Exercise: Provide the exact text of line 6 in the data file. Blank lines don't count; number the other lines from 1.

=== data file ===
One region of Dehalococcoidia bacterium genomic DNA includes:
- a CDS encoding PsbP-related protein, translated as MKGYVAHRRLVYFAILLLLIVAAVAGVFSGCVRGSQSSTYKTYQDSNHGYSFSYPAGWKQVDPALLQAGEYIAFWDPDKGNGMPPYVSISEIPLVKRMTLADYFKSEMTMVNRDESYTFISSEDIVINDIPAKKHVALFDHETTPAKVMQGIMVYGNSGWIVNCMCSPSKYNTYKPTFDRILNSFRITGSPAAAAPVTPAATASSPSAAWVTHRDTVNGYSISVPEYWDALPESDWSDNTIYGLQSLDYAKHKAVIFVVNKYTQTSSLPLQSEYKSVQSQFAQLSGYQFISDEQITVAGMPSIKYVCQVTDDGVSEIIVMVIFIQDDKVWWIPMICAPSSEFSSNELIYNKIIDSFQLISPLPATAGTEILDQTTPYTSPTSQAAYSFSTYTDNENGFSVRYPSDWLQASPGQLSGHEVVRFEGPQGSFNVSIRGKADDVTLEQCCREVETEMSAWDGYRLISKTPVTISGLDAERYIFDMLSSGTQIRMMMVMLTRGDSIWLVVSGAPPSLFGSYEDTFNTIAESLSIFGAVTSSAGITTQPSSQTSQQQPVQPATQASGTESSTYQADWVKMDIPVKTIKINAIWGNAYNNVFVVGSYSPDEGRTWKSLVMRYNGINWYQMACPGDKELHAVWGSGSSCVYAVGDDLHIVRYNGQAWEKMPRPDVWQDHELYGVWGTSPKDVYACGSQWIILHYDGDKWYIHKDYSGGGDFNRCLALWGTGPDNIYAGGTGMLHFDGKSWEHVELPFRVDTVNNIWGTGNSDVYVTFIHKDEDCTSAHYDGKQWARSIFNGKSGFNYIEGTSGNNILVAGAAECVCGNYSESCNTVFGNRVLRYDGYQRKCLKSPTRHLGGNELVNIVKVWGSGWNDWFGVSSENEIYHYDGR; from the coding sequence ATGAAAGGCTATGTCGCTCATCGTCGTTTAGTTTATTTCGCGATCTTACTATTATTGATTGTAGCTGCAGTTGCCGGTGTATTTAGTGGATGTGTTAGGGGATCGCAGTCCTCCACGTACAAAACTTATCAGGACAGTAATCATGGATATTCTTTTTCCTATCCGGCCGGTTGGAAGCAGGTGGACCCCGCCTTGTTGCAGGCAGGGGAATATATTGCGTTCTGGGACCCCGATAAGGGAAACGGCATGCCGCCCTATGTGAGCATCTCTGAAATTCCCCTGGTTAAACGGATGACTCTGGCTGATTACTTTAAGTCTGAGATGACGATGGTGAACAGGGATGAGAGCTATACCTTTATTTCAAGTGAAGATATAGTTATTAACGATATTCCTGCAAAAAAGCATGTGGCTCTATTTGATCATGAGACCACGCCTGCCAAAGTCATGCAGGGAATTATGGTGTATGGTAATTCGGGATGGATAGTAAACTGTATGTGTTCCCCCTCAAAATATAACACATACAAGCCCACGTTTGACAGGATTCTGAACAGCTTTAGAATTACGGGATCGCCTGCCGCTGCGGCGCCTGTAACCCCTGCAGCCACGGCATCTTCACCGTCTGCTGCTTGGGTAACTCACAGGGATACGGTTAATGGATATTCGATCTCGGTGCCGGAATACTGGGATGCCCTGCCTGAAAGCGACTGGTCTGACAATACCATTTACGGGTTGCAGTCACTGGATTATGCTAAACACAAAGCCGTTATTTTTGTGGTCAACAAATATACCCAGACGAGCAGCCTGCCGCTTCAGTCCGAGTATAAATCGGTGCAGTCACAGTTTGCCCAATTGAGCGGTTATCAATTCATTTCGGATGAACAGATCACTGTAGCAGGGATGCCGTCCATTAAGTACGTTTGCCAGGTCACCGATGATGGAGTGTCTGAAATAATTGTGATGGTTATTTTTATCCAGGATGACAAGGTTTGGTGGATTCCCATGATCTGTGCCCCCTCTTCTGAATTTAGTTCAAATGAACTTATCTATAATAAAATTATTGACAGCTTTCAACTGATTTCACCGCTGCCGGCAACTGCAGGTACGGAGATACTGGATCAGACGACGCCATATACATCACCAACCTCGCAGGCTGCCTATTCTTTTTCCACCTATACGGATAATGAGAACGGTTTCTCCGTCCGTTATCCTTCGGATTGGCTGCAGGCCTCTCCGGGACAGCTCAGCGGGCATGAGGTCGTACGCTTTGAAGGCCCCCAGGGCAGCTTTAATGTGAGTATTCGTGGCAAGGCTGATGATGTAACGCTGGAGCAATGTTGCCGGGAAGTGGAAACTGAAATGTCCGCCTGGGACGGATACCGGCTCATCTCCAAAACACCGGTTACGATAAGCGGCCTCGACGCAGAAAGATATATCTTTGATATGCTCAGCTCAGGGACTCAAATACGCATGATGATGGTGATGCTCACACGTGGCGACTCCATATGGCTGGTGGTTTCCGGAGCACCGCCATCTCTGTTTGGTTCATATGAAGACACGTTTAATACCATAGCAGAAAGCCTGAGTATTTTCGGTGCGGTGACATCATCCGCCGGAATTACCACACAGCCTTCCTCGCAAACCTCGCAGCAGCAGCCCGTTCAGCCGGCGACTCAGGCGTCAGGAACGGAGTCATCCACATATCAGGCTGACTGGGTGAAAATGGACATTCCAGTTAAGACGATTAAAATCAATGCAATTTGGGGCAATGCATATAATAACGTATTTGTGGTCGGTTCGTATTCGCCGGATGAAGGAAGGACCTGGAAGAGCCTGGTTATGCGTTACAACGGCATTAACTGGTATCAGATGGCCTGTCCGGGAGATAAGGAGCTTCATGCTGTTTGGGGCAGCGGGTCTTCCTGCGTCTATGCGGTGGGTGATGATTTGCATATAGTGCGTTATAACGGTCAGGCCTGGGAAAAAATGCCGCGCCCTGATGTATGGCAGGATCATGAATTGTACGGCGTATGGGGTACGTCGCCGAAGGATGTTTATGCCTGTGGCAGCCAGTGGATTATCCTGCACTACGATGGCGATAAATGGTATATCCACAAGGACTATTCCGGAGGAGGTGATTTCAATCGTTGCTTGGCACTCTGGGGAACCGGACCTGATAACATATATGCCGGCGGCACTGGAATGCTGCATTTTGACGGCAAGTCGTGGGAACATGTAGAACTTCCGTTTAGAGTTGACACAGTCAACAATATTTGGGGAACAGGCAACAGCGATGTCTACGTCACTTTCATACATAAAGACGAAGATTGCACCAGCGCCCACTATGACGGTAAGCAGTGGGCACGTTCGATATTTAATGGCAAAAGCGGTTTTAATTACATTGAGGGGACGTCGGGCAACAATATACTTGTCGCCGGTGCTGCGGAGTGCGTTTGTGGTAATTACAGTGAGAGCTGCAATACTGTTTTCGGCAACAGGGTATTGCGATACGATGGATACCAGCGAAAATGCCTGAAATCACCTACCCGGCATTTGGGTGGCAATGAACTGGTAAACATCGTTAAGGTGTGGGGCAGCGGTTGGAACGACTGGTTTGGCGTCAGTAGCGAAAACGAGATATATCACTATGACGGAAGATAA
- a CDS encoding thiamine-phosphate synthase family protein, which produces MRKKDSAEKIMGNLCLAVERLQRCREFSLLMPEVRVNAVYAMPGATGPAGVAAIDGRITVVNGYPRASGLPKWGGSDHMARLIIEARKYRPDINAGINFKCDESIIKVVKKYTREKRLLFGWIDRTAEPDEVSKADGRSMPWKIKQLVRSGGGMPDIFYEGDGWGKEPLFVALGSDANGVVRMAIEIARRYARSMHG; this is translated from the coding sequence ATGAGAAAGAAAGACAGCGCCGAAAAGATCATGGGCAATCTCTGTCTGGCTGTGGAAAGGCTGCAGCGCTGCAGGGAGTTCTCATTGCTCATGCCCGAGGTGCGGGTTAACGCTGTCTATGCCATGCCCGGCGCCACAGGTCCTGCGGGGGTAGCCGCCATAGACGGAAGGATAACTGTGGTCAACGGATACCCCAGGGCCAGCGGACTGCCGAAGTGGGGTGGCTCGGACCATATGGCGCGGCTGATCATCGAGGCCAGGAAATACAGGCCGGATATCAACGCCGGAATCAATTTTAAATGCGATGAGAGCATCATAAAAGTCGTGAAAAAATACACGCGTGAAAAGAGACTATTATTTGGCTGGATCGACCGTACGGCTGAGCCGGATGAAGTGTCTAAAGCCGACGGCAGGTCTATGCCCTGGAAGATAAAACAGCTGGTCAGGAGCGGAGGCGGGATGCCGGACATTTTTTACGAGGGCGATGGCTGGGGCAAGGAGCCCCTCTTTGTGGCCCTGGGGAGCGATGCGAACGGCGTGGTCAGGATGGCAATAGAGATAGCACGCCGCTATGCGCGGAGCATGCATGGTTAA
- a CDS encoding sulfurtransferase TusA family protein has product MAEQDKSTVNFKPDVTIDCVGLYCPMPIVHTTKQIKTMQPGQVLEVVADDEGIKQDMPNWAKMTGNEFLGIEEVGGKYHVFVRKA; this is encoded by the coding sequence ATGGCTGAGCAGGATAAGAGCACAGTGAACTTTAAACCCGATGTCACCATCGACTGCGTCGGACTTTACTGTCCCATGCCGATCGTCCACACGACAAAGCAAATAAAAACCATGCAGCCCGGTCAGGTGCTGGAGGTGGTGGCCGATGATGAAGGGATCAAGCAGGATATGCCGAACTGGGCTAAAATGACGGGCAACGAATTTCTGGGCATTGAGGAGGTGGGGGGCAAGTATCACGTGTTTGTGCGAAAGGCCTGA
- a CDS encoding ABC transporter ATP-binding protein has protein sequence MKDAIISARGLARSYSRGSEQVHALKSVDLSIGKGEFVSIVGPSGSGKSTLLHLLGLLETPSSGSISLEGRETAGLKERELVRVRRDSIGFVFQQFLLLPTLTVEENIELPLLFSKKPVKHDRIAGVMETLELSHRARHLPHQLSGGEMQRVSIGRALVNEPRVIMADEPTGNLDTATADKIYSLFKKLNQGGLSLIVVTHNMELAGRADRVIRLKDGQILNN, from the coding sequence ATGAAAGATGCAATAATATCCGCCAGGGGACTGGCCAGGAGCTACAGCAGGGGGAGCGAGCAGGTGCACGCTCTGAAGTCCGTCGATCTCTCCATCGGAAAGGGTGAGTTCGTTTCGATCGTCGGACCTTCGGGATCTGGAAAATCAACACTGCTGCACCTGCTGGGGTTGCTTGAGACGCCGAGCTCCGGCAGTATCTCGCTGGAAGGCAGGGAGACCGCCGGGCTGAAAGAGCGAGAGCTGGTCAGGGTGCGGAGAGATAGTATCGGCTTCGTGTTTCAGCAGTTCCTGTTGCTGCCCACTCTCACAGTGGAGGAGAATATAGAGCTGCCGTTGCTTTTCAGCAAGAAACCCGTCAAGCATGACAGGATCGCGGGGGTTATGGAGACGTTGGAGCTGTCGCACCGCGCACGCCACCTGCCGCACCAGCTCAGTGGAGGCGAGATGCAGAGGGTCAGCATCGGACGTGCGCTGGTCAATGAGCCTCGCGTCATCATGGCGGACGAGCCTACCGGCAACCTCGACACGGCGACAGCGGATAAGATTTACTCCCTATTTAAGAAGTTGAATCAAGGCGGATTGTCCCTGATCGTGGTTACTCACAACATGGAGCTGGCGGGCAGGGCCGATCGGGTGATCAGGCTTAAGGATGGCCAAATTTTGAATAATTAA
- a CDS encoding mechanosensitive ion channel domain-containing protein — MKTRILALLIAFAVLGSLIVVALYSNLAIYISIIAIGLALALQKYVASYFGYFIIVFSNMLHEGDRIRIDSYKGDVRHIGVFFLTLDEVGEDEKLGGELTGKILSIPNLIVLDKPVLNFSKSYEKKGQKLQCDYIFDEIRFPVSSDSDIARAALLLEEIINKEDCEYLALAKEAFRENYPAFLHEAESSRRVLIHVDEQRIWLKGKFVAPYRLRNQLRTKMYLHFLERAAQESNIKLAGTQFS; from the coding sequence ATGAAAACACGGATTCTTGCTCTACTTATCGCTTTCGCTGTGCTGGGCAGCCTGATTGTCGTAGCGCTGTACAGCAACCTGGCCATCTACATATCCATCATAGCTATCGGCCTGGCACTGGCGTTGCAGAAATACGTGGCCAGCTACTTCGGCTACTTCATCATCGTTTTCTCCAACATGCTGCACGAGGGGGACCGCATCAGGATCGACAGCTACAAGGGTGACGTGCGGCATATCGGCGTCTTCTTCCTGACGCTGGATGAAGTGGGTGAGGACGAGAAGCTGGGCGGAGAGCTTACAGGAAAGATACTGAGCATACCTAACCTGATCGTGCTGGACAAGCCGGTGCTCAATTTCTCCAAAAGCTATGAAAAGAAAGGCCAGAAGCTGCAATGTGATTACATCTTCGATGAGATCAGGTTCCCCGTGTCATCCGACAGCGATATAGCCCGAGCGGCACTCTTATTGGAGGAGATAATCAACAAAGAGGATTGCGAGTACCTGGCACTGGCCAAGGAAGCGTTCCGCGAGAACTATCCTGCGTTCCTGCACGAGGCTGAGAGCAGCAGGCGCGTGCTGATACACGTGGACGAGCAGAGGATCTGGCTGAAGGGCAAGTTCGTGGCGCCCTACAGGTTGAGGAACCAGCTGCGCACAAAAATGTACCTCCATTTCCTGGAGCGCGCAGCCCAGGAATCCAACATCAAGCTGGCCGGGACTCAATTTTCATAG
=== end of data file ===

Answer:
- a CDS encoding mechanosensitive ion channel domain-containing protein — MKTRILALLIAFAVLGSLIVVALYSNLAIYISIIAIGLALALQKYVASYFGYFIIVFSNMLHEGDRIRIDSYKGDVRHIGVFFLTLDEVGEDEKLGGELTGKILSIPNLIVLDKPVLNFSKSYEKKGQKLQCDYIFDEIRFPVSSDSDIARAALLLEEIINKEDCEYLALAKEAFRENYPAFLHEAESSRRVLIHVDEQRIWLKGKFVAPYRLRNQLRTKMYLHFLERAAQESNIKLAGTQFS; from the coding sequence ATGAAAACACGGATTCTTGCTCTACTTATCGCTTTCGCTGTGCTGGGCAGCCTGATTGTCGTAGCGCTGTACAGCAACCTGGCCATCTACATATCCATCATAGCTATCGGCCTGGCACTGGCGTTGCAGAAATACGTGGCCAGCTACTTCGGCTACTTCATCATCGTTTTCTCCAACATGCTGCACGAGGGGGACCGCATCAGGATCGACAGCTACAAGGGTGACGTGCGGCATATCGGCGTCTTCTTCCTGACGCTGGATGAAGTGGGTGAGGACGAGAAGCTGGGCGGAGAGCTTACAGGAAAGATACTGAGCATACCTAACCTGATCGTGCTGGACAAGCCGGTGCTCAATTTCTCCAAAAGCTATGAAAAGAAAGGCCAGAAGCTGCAATGTGATTACATCTTCGATGAGATCAGGTTCCCCGTGTCATCCGACAGCGATATAGCCCGAGCGGCACTCTTATTGGAGGAGATAATCAACAAAGAGGATTGCGAGTACCTGGCACTGGCCAAGGAAGCGTTCCGCGAGAACTATCCTGCGTTCCTGCACGAGGCTGAGAGCAGCAGGCGCGTGCTGATACACGTGGACGAGCAGAGGATCTGGCTGAAGGGCAAGTTCGTGGCGCCCTACAGGTTGAGGAACCAGCTGCGCACAAAAATGTACCTCCATTTCCTGGAGCGCGCAGCCCAGGAATCCAACATCAAGCTGGCCGGGACTCAATTTTCATAG